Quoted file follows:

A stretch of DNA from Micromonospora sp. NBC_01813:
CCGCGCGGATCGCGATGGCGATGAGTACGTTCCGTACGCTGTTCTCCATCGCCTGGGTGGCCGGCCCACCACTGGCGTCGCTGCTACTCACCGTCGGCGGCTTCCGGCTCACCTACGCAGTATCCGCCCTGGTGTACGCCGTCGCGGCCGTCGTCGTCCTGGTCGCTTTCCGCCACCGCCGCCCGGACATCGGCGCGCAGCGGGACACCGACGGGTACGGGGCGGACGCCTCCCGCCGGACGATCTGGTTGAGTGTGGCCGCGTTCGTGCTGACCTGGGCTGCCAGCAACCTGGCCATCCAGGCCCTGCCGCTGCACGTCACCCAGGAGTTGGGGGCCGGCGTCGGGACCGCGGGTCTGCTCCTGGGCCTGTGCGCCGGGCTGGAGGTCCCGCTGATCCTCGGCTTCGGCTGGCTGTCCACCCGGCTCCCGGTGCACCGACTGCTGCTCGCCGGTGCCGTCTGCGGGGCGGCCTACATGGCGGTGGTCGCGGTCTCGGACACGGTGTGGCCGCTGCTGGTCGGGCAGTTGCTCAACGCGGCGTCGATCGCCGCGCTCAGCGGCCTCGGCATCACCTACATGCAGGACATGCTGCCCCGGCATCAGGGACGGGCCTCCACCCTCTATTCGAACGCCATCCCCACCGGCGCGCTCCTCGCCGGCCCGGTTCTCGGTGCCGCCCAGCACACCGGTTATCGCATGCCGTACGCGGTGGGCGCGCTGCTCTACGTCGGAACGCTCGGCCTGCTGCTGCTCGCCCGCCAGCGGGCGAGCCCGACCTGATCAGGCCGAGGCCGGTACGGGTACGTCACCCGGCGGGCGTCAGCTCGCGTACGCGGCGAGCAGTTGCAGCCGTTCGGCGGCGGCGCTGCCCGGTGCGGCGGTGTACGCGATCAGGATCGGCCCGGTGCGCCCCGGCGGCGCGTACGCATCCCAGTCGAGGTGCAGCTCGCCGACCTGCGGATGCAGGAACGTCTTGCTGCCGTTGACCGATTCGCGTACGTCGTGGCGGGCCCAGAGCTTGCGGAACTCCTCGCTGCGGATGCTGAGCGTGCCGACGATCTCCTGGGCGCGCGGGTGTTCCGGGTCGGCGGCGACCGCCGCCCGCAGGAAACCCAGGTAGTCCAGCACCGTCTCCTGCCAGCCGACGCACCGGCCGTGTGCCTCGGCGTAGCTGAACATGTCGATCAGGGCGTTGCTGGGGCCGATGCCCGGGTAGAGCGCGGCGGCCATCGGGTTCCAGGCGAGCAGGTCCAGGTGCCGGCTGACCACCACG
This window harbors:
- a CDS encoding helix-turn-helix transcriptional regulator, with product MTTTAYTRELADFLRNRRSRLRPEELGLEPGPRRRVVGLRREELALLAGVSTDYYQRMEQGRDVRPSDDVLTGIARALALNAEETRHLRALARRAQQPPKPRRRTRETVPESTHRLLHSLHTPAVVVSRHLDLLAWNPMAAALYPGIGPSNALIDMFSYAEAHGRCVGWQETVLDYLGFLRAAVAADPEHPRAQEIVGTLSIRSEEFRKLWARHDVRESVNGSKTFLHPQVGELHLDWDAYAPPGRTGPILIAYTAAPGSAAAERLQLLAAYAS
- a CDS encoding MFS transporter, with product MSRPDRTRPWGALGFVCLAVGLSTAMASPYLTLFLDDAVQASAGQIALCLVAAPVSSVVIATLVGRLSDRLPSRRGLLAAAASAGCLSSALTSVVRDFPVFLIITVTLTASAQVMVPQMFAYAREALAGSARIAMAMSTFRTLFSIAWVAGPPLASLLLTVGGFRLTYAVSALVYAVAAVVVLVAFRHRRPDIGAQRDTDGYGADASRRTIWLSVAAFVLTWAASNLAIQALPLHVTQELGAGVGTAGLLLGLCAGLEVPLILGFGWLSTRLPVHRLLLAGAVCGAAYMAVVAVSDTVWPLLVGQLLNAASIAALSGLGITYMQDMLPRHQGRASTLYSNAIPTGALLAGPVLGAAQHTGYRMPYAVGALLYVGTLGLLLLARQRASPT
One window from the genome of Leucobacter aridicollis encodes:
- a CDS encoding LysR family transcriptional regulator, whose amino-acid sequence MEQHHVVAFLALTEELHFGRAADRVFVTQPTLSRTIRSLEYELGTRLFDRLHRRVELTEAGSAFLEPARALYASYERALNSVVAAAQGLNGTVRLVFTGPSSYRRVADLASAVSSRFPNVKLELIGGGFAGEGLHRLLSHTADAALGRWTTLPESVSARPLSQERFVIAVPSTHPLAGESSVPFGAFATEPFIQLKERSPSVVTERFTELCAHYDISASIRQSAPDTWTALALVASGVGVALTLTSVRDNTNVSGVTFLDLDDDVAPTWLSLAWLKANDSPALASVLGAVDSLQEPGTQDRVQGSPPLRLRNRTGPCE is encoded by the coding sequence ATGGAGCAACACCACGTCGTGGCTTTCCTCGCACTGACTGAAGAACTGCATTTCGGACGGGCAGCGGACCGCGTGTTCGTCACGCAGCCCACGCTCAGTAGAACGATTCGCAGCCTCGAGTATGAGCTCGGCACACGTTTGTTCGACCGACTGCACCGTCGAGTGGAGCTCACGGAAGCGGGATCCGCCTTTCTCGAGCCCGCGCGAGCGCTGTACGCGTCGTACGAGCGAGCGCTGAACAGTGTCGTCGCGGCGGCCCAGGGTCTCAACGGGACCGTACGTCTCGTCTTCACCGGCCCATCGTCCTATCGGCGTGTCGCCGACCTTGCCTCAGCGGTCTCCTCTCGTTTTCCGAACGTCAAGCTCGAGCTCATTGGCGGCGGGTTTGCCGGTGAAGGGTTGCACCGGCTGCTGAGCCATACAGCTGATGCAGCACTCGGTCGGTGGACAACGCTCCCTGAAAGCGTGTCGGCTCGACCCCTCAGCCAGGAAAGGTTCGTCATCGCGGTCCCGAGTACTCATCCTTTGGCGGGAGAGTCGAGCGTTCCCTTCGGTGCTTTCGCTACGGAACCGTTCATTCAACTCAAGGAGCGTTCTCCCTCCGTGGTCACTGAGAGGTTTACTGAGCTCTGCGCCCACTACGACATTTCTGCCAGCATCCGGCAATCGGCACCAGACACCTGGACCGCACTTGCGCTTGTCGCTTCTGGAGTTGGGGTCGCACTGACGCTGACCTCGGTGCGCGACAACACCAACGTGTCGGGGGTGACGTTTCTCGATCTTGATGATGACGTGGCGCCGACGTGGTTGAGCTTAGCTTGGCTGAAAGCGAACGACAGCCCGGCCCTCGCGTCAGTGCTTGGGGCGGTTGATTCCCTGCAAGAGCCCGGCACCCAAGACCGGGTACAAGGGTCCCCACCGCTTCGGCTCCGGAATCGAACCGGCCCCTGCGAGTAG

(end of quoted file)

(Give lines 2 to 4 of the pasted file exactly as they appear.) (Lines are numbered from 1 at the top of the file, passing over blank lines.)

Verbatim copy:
CCGCGCGGATCGCGATGGCGATGAGTACGTTCCGTACGCTGTTCTCCATCGCCTGGGTGGCCGGCCCACCACTGGCGTCGCTGCTACTCACCGTCGGCGGCTTCCGGCTCACCTACGCAGTATCCGCCCTGGTGTACGCCGTCGCGGCCGTCGTCGTCCTGGTCGCTTTCCGCCACCGCCGCCCGGACATCGGCGCGCAGCGGGACACCGACGGGTACGGGGCGGACGCCTCCCGCCGGACGATCTGGTTGAGTGTGGCCGCGTTCGTGCTGACCTGGGCTGCCAGCAACCTGGCCATCCAGGCCCTGCCGCTGCACGTCACCCAGGAGTTGGGGGCCGGCGTCGGGACCGCGGGTCTGCTCCTGGGCCTGTGCGCCGGGCTGGAGGTCCCGCTGATCCTCGGCTTCGGCTGGCTGTCCACCCGGCTCCCGGTGCACCGACTGCTGCTCGCCGGTGCCGTCTGCGGGGCGGCCTACATGGCGGTGGTCGCGGTCTCGGACACGGTGTGGCCGCTGCTGGTCGGGCAGTTGCTCAACGCGGCGTCGATCGCCGCGCTCAGCGGCCTCGGCATCACCTACATGCAGGACATGCTGCCCCGGCATCAGGGACGGGCCTCCACCCTCTATTCGAACGCCATCCCCACCGGCGCGCTCCTCGCCGGCCCGGTTCTCGGTGCCGCCCAGCACACCGGTTATCGCATGCCGTACGCGGTGGGCGCGCTGCTCTACGTCGGAACGCTCGGCCTGCTGCTGCTCGCCCGCCAGCGGGCGAGCCCGACCTGATCAGGCCGAGGCCGGTACGGGTACGTCACCCGGCGGGCGTCAGCTCGCGTACGCGGCGAGCAGTTGCAGCCGTTCGGCGGCGGCGCTGCCCGGTGCGGCGGTGTACGCGATCAGGATCGGCCCGGTGCGCCCCGGCGGCGCGTACGCATCCCAGTCGAGGTGCAGCTCGCCGACCTGCGGATGCAGGAACGTCTTGCTGCCGTTGACCGATTCGCGTACGTCGTGGCGGGCCCAGAGCTTGCGGAACTCCTCGCTGCGGATGCTGAGCGTGCCGACGATCTCCTGGGCGCGCGGGTGTTCCGGGTCGGCGGCGACCGCCGCCCGCAGGAAACCCAGGTAGTCCAGCACCGTCTCCTGCCAGCCGACGCACCGGCCGTGTGCCTCGGCGTAGCTGAACATGTCGATCAGGGCGTTGCTGGGGCCGATGCCCGGGTAGAGCGCGGCGGCCATCGGGTTCCAGGCGAGCAGGTCCAGGTGCCGGCTGACCACCACG
This window harbors:
- a CDS encoding helix-turn-helix transcriptional regulator, with product MTTTAYTRELADFLRNRRSRLRPEELGLEPGPRRRVVGLRREELALLAGVSTDYYQRMEQGRDVRPSDDVLTGIARALALNAEETRHLRALARRAQQPPKPRRRTRETVPESTHRLLHSLHTPAVVVSRHLDLLAWNPMAAALYPGIGPSNALIDMFSYAEAHGRCVGWQETVLDYLGFLRAAVAADPEHPRAQEIVGTLSIRSEEFRKLWARHDVRESVNGSKTFLHPQVGELHLDWDAYAPPGRTGPILIAYTAAPGSAAAERLQLLAAYAS